Teaching Blacksmithing to Middle Schoolers
When most people think about middle schoolers, the idea of putting them in a room with burning hot metal might seem crazy. Naturally clumsy and apt to distraction, these young adolescents don’t make the primary candidates for learning blacksmithing, a craft in which safety is a must. However teaching blacksmithing to middle schoolers can be done. You just need the right set up. You need a good forge!
Blacksmithing has been a part of Arthur Morgan School for over 20 years. A makeshift forge was initially set up in the school’s barn before it was moved to a shed that had once been used for glass blowing. The workspace was cramped, so use was limited. However it remained a popular activity with students. Any time a blacksmithing course was offered, students fought over who would get a spot in the class. Wanting to respond to their students’ interests, the staff recognized AMS needed a new forge.
Many Hands make Light Work
For several years, invested staff members have been planning and collecting tools knowing that eventually the school would build a larger, intentional teaching space for blacksmithing. This year, with the support and help of numerous local blacksmiths, this dream became a reality. Local blacksmiths of the South Toe Valley helped set up our new forge, providing supplies and knowledge about how to make the space useful and safe. The Arete Project, a summer seminar program for college aged women, did a lot of hard labor while Tal Galton, a former staff, supervised the construction.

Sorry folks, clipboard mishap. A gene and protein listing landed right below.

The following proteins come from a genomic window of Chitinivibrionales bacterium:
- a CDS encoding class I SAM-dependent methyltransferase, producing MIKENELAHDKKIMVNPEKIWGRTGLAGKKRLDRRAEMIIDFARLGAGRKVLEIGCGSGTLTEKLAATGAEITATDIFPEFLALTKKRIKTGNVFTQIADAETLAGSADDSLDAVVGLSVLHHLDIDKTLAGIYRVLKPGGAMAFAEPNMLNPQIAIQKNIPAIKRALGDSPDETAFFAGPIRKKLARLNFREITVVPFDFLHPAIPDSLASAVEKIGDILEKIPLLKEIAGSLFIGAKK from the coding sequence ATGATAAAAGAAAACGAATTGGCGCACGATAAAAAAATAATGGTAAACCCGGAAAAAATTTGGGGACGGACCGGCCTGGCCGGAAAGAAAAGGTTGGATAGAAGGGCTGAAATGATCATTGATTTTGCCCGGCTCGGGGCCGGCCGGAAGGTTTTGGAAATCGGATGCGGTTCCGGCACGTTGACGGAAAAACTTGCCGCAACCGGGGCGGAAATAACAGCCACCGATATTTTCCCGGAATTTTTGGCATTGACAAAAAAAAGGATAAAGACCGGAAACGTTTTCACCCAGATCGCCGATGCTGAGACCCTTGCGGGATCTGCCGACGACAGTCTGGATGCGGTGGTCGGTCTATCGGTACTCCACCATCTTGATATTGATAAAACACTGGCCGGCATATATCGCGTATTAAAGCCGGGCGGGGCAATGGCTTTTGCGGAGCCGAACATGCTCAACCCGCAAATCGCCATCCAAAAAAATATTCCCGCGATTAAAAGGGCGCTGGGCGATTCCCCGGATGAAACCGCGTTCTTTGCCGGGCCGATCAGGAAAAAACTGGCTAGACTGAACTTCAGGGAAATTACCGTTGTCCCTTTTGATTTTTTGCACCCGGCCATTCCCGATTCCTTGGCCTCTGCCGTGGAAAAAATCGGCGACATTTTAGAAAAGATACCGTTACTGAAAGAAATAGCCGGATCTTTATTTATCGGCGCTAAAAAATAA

Beyond assisting in setting up a new shop, the local blacksmiths also invited students to visit their work spaces. Local blacksmiths, Don Walker and Paul Lundquist, showed off their work and demonstrated how to accomplish it safely. Haven, an eighth grader described the experiences as inspiring. “It was cool to see all their tools and how they made things. It made me want to try making stuff myself!”
What Teenagers Learn from Blacksmithing
As a teenager, hammering hot metal on the face of an anvil is empowering. The material itself is strong, durable, and tough as nails. When given the tools and knowledge to manipulate steel, the process brings youth more in touch with those powerful elements in themselves. They build confidence in their capability to forge strong and lasting work while honing an awareness of safety in the work environment. At a time when young adults are figuring out their identities, and encountering the challenges of greater responsibility, pounding iron draws them back to a place of personal power.
Blacksmithing also provides students with academic opportunities. Understanding the crystal structure of metals and how heat affects them makes for fun and engaging science lessons. Learning how blacksmithing tools shaped history is a great way to study social studies. Having hands on experience brings these lessons in life and demonstrates the important applications of their research.
Teaching blacksmithing to middle schoolers has a been part of AMS’s art program for a long time. Now with a new forge, our ability to introduce students to this craft has improved. Students have access to the tools and specialized instruction necessary to safely learn blacksmithing. If inspired, they may one day become blacksmiths in their own forges.
The AMS community would like to offer a special thank to the Arete Project, Tal Galton, Paul Lundquist, Paige Davis, Don Walker, Paul Dover, and Elizabeth Brim for helping make our new forge a reality.
-by Rebecca Snavely and Nicholas Maldonado